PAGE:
Ich bin ein Berliner!
Okay, so I'm not exactly a Berliner--for that matter, neither am I a jelly donut--but I am in the German capital this week covering a conference--more than seven years since I last visited the country.
Germany has always been one of my favorite European nations, partly because I've got friends here and partly because I'm kinda fond of the Germans.
And what's there not to like? They love their beer... Germans are the world's second biggest consumers of beer, gulping down an average 119 liters per year, per person. And they love their sausages... Over 1,500 types of sausage are produced in Germany.
They also love their dogs... Both hotels I stayed in, including The Westin Grand, are more than willing to accommodate canine guests.
Most of all, Germans are famously efficient, dependable, organized...and, this one's my favorite, they're also known for being direct. During my stay at The Westin Grand, for example, I was up working at six in the morning when I lost my Internet connection.
Slightly peeved, particularly because I needed to send a couple of stories across, I picked up the phone and got more peeved when I couldn't find the frontdesk number. So I hit the first button on the speed-dial and a guy answered. I rattled off about how I'd paid for a 24-hour service package, and asked why I'd lost my connection when my time wasn't up yet.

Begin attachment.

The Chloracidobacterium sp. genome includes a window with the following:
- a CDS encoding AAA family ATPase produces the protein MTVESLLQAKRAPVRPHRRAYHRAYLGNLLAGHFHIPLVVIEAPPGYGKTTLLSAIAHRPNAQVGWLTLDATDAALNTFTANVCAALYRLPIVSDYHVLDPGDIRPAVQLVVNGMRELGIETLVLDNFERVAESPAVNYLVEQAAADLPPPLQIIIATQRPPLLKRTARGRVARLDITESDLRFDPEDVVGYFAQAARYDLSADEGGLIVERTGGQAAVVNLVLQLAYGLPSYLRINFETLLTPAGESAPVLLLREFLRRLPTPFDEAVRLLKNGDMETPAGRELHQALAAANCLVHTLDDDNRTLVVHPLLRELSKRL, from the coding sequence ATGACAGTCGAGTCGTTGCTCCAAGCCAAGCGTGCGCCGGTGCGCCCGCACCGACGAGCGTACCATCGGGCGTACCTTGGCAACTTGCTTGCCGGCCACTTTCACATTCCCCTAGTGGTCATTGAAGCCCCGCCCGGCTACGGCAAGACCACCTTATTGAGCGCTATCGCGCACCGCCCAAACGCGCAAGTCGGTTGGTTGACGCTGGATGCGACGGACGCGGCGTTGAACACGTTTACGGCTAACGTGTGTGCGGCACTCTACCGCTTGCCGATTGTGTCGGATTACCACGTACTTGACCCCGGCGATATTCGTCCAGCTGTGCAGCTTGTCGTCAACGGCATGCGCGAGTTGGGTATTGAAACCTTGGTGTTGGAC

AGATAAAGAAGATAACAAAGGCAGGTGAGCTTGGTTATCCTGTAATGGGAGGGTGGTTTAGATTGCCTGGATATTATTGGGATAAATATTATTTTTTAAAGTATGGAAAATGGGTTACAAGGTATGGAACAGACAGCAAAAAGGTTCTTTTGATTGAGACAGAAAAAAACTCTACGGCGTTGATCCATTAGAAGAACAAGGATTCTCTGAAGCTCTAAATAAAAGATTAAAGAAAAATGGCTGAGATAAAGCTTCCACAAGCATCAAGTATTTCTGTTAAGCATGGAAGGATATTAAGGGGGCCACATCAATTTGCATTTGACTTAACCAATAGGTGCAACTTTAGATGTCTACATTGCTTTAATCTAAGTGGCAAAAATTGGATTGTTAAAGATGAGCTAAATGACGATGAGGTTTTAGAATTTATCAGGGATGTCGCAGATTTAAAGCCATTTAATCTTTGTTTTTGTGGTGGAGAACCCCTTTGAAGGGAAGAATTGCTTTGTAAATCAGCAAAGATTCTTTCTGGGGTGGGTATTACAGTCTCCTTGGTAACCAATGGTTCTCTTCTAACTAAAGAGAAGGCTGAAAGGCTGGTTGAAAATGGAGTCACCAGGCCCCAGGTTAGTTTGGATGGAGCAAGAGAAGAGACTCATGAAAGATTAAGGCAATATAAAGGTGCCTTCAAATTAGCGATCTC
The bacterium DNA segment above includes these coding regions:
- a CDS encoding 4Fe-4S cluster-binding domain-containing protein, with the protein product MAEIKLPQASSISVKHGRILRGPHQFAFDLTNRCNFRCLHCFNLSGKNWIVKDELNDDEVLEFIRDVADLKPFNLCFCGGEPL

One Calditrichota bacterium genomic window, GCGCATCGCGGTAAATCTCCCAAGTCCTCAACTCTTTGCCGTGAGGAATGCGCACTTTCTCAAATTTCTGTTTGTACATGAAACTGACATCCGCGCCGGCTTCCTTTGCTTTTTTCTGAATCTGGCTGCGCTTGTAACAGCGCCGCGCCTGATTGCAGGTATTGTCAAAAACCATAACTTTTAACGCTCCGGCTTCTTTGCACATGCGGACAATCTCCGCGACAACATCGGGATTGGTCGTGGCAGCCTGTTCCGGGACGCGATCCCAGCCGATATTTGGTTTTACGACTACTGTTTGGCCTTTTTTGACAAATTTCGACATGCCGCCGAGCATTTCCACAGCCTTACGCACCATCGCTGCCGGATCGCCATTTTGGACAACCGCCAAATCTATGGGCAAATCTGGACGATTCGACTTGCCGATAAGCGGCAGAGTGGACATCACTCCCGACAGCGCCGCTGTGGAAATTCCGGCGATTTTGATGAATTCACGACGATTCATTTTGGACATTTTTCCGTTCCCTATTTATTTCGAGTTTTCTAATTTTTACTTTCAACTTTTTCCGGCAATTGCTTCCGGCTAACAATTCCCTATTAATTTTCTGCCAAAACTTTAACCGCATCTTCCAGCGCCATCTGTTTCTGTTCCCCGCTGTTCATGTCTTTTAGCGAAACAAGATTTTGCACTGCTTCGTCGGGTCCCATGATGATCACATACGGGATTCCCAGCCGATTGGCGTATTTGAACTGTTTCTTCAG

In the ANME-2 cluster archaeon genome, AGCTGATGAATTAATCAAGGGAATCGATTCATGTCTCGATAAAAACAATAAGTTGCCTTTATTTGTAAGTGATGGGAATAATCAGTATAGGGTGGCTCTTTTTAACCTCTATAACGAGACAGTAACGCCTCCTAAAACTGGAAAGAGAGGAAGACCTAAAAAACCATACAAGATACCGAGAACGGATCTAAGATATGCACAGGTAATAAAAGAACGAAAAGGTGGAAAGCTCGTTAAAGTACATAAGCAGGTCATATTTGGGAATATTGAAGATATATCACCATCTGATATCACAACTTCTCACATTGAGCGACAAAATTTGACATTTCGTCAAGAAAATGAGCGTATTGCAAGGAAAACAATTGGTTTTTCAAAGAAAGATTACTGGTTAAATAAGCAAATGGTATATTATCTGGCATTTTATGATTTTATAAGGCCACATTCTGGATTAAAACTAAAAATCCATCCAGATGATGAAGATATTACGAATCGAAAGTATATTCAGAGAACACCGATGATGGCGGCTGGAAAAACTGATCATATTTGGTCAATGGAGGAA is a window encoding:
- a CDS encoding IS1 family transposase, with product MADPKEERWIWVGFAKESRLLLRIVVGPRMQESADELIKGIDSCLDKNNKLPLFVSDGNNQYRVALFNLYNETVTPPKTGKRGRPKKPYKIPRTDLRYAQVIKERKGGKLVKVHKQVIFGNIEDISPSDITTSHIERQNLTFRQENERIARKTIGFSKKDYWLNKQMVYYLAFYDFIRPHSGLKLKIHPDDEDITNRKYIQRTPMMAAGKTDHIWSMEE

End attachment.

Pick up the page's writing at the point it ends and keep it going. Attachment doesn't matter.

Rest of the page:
After a brief silence, the guy on the other line said: "I can't help you, ma'am…I'm only the porter." Who says the Germans don't have a sense of humor?
After noting that the IT engineers may not be awake at that time to attend to me--did I mention Germans were direct, too--the, erm, "helpless" porter then suggested I try the frontdesk and transferred my call over.
The frontdesk operator promptly instructed me to call the 24-hour helpdesk number printed on a tag…attached to the network cable on my table--duh, stupid me. I called the IT helpdesk, and the guy was able to resolve the problem fairly quickly.
All three Germans I spoke with handled my call with one common trait: no frills. There were no forced chirpiness, no artificial politeness, no idle chitchat. It was a refreshing change in treatment that I would have no problem getting used to.
Don't get me wrong, they weren't at all rude. They simply did exactly what I needed them to do--they fixed my problem in the shortest time possible, without the frills, bells and whistles. If the IT engineer didn't know how to fix the problem, I have no doubt he would have told me so over the phone, plainly, instead of suggesting I uninstall and reinstall my software.
And that's what I think all IT helpdesks should be: German.